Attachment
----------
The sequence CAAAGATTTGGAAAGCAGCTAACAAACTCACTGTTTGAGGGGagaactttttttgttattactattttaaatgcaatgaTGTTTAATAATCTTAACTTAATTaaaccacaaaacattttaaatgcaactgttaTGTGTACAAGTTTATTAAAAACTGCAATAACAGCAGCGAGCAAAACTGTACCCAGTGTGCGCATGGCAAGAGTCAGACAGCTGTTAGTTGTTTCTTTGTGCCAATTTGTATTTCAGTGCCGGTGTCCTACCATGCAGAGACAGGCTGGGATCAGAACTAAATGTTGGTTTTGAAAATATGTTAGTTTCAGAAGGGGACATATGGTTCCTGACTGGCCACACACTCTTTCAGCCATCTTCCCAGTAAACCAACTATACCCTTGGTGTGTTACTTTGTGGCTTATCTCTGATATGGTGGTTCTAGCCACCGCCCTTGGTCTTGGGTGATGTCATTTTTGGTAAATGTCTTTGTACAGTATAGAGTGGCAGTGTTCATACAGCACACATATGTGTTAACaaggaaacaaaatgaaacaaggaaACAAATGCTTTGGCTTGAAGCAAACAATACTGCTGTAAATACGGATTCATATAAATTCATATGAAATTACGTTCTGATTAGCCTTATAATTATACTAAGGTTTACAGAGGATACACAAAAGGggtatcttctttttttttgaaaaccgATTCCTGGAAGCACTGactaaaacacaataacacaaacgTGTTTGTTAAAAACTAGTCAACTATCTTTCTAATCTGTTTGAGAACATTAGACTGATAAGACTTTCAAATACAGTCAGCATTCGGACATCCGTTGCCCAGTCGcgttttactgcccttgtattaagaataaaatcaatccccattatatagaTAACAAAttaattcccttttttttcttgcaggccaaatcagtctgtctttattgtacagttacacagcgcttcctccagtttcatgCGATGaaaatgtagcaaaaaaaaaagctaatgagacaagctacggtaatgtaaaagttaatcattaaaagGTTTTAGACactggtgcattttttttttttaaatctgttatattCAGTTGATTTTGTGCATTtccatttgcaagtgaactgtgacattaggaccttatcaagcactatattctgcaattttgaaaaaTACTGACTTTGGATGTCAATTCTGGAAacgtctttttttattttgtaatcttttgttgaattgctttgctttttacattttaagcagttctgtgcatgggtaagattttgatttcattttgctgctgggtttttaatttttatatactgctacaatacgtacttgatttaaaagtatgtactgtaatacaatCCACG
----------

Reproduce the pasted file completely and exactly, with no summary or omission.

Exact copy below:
The sequence CAAAGATTTGGAAAGCAGCTAACAAACTCACTGTTTGAGGGGagaactttttttgttattactattttaaatgcaatgaTGTTTAATAATCTTAACTTAATTaaaccacaaaacattttaaatgcaactgttaTGTGTACAAGTTTATTAAAAACTGCAATAACAGCAGCGAGCAAAACTGTACCCAGTGTGCGCATGGCAAGAGTCAGACAGCTGTTAGTTGTTTCTTTGTGCCAATTTGTATTTCAGTGCCGGTGTCCTACCATGCAGAGACAGGCTGGGATCAGAACTAAATGTTGGTTTTGAAAATATGTTAGTTTCAGAAGGGGACATATGGTTCCTGACTGGCCACACACTCTTTCAGCCATCTTCCCAGTAAACCAACTATACCCTTGGTGTGTTACTTTGTGGCTTATCTCTGATATGGTGGTTCTAGCCACCGCCCTTGGTCTTGGGTGATGTCATTTTTGGTAAATGTCTTTGTACAGTATAGAGTGGCAGTGTTCATACAGCACACATATGTGTTAACaaggaaacaaaatgaaacaaggaaACAAATGCTTTGGCTTGAAGCAAACAATACTGCTGTAAATACGGATTCATATAAATTCATATGAAATTACGTTCTGATTAGCCTTATAATTATACTAAGGTTTACAGAGGATACACAAAAGGggtatcttctttttttttgaaaaccgATTCCTGGAAGCACTGactaaaacacaataacacaaacgTGTTTGTTAAAAACTAGTCAACTATCTTTCTAATCTGTTTGAGAACATTAGACTGATAAGACTTTCAAATACAGTCAGCATTCGGACATCCGTTGCCCAGTCGcgttttactgcccttgtattaagaataaaatcaatccccattatatagaTAACAAAttaattcccttttttttcttgcaggccaaatcagtctgtctttattgtacagttacacagcgcttcctccagtttcatgCGATGaaaatgtagcaaaaaaaaaagctaatgagacaagctacggtaatgtaaaagttaatcattaaaagGTTTTAGACactggtgcattttttttttttaaatctgttatattCAGTTGATTTTGTGCATTtccatttgcaagtgaactgtgacattaggaccttatcaagcactatattctgcaattttgaaaaaTACTGACTTTGGATGTCAATTCTGGAAacgtctttttttattttgtaatcttttgttgaattgctttgctttttacattttaagcagttctgtgcatgggtaagattttgatttcattttgctgctgggtttttaatttttatatactgctacaatacgtacttgatttaaaagtatgtactgtaatacaatCCACG